Katie Sowers is no stranger to trailblazing. After becoming the second woman ever to be a full-time coach in the NFL, she made history yet again this week when she came out as a lesbian in an interview with OutSports. The 31-year-old San Francisco 49ers’ assistant coach is now the first openly LGBT coach in the League’s history.
Sowers has been a fan of football since childhood, and always knew she wanted to be a coach, but societal norms discouraged her. “[S]ociety is so conditioned to this idea that football is a ‘man’s game,'” she tells OutSports, “and anything other than that is far from traditional.”
Before turning to coaching, Sowers herself was a player (and MVP!) in the world-champion 2013 U.S. women’s national team. She then transitioned into being a team coordinator for the Women’s Football Alliance, and, after interning with the Atlanta Falcons last year, nabbed the assistant coaching position with the 49ers.
Sowers may not be the first football-affiliated gay person to make headlines—you might remember out player Michael Sam being drafted by the St. Louis Rams in 2014—but she hopes to use her visibility to inspire young people, especially girls, to follow their dreams: “I am a strong believer that the more we can expose children to a variety of different opportunities in life, the better chance they have of finding their true calling,” she says. “I would have loved to see women in this role when I was growing up because I think it would have allowed me to follow my passion even earlier. If you can’t see something happen, sometimes it’s hard to believe it can. We don’t know what we don’t know, and I didn’t know football was even a possibility for women.”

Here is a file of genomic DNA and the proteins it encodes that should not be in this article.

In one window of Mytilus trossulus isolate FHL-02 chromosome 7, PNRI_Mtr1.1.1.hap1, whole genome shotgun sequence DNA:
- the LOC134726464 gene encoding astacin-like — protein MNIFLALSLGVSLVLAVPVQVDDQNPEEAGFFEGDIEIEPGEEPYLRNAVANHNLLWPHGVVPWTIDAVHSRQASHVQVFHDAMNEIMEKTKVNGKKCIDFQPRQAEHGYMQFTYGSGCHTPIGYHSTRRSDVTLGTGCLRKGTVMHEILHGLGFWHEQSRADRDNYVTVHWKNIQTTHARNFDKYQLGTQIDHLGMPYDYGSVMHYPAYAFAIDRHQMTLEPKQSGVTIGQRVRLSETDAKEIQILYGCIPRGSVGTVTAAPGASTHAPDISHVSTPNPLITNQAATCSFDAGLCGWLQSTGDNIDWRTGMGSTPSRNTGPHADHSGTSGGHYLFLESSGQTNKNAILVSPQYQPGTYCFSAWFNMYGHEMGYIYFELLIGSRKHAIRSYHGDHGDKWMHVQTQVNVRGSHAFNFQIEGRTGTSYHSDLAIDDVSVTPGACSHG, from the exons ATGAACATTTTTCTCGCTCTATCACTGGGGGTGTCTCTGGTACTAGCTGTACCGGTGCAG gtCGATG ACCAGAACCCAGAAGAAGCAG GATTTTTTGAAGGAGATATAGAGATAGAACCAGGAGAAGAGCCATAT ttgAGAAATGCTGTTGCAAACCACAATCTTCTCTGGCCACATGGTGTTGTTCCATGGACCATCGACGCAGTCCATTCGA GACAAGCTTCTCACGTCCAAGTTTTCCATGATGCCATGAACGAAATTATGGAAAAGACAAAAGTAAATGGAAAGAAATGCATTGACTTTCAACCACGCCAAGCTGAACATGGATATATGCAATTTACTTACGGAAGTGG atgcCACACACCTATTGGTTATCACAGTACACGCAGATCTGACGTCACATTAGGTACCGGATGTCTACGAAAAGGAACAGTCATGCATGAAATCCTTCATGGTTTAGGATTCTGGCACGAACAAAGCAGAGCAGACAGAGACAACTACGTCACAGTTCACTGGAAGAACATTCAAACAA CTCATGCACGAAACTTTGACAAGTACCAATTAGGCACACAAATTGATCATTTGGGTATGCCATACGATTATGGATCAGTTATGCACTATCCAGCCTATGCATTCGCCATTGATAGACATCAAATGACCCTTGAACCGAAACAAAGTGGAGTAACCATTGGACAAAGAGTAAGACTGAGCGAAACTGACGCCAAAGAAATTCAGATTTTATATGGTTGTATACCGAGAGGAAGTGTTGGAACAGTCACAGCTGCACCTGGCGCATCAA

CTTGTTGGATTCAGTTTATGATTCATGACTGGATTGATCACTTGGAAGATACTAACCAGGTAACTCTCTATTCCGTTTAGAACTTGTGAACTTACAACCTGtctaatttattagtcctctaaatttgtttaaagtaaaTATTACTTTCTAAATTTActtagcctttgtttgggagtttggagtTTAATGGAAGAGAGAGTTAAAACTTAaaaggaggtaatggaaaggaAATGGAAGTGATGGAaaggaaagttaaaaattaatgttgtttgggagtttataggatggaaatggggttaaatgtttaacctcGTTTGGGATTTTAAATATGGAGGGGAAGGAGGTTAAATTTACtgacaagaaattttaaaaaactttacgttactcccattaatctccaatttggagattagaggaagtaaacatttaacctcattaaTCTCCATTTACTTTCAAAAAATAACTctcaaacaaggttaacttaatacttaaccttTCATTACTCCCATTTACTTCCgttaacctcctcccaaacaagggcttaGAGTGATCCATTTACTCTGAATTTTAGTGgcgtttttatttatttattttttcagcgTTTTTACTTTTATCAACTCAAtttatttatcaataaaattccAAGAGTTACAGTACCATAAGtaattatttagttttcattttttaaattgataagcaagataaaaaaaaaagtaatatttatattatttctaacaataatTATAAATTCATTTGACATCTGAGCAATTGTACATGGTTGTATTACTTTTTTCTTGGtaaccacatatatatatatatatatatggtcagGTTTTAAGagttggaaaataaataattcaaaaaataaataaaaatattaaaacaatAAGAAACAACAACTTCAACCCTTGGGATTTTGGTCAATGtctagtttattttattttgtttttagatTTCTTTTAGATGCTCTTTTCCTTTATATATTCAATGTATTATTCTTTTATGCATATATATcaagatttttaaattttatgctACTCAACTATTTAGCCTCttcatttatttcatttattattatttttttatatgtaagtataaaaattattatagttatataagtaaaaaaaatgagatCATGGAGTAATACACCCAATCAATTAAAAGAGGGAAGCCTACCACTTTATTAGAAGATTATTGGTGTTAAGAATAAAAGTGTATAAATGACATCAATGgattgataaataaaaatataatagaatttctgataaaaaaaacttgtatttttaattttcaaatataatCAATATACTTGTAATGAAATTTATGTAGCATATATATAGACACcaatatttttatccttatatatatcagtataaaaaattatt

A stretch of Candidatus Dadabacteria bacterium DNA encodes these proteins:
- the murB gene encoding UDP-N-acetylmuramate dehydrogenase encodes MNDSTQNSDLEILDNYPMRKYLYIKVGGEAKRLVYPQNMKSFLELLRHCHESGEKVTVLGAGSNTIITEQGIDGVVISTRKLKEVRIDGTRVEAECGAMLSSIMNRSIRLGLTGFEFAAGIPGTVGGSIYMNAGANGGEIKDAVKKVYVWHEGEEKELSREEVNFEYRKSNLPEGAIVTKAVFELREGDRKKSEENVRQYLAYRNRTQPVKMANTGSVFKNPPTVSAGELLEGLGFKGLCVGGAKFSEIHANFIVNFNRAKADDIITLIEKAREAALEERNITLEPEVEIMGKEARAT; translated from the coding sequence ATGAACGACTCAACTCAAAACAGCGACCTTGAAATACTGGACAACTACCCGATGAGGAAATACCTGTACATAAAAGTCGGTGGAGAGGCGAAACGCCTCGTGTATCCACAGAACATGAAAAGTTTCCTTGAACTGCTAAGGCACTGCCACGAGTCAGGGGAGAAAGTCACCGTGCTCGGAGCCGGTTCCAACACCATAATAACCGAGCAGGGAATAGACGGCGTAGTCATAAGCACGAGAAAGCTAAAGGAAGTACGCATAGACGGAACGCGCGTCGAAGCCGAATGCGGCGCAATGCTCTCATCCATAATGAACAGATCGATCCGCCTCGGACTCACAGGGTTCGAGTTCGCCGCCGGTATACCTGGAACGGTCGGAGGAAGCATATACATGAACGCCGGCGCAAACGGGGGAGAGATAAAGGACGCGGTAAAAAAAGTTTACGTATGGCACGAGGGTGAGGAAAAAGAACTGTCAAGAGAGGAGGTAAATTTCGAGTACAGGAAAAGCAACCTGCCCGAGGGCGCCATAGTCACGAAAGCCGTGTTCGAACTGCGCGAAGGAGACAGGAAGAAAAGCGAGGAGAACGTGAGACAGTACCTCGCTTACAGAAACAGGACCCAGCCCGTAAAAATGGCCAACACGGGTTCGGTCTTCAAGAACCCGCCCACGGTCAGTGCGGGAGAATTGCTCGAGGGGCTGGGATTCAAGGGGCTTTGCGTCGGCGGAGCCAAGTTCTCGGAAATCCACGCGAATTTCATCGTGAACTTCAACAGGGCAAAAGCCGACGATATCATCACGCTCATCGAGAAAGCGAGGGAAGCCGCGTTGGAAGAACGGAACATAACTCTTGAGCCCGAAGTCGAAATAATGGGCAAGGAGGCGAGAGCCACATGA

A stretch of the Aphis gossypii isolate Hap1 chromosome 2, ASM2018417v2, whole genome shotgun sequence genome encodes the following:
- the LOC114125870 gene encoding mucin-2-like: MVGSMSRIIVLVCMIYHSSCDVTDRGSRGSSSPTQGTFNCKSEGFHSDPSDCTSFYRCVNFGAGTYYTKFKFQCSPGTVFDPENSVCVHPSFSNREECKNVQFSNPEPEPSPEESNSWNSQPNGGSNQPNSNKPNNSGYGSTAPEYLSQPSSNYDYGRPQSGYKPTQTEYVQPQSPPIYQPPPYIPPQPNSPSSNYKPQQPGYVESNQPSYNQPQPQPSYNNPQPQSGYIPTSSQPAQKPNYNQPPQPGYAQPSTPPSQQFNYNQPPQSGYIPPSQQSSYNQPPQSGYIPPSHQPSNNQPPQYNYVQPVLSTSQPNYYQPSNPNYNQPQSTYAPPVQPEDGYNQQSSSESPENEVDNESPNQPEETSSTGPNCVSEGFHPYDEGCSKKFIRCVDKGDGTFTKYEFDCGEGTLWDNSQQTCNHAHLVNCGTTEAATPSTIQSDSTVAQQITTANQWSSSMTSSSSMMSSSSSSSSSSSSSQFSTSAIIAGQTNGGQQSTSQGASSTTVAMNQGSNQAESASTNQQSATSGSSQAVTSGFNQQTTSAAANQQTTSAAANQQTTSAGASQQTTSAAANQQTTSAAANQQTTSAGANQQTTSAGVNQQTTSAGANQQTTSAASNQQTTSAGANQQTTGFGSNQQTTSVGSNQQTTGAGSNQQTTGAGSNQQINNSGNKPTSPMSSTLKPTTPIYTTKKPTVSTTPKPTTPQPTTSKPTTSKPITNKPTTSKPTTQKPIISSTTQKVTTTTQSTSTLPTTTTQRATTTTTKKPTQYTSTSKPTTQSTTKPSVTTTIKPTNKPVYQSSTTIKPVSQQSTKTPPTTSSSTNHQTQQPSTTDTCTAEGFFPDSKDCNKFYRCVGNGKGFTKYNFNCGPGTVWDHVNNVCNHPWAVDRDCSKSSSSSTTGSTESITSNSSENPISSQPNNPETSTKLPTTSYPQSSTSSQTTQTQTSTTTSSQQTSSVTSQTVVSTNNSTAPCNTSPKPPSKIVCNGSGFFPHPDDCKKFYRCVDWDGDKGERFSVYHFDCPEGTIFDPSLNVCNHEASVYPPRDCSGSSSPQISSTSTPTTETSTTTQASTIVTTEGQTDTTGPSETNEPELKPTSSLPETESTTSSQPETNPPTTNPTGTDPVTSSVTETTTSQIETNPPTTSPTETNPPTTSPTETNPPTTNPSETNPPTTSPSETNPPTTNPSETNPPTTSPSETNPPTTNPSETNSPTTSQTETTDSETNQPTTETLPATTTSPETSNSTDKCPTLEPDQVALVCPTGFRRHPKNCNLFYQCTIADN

— NINERS1 (@rickyhelton1) August 22, 2017
Between Sowers’ coming out and last week’s launch of NFL Pride, the League’s new LGBT employee affinity group, the state of LGBT inclusivity in American football is looking good—but there’s always room for improvement. “There are so many people who identify as LGBT in the NFL, as in any business, that do not feel comfortable being public about their sexual orientation,” Sowers says. “The more we can create an environment that welcomes all types of people, no matter their race, gender, sexual orientation, religion, the more we can help ease the pain and burden that many carry every day.”